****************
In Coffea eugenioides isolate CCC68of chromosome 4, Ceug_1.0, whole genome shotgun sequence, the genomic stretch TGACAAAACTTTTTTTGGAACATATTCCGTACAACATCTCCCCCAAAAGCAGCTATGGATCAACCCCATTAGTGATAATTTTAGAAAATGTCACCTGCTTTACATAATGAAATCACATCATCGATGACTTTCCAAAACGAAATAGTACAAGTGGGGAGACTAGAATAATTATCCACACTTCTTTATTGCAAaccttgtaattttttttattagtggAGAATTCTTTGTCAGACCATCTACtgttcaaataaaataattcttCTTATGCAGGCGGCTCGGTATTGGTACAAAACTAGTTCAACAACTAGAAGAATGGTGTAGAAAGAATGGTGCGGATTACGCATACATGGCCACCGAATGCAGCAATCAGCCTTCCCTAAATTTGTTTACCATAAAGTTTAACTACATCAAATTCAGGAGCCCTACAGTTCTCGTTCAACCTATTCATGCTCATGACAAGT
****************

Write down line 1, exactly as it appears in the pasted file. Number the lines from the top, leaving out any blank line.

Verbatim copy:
In Coffea eugenioides isolate CCC68of chromosome 4, Ceug_1.0, whole genome shotgun sequence, the genomic stretch TGACAAAACTTTTTTTGGAACATATTCCGTACAACATCTCCCCCAAAAGCAGCTATGGATCAACCCCATTAGTGATAATTTTAGAAAATGTCACCTGCTTTACATAATGAAATCACATCATCGATGACTTTCCAAAACGAAATAGTACAAGTGGGGAGACTAGAATAATTATCCACACTTCTTTATTGCAAaccttgtaattttttttattagtggAGAATTCTTTGTCAGACCATCTACtgttcaaataaaataattcttCTTATGCAGGCGGCTCGGTATTGGTACAAAACTAGTTCAACAACTAGAAGAATGGTGTAGAAAGAATGGTGCGGATTACGCATACATGGCCACCGAATGCAGCAATCAGCCTTCCCTAAATTTGTTTACCATAAAGTTTAACTACATCAAATTCAGGAGCCCTACAGTTCTCGTTCAACCTATTCATGCTCATGACAAGT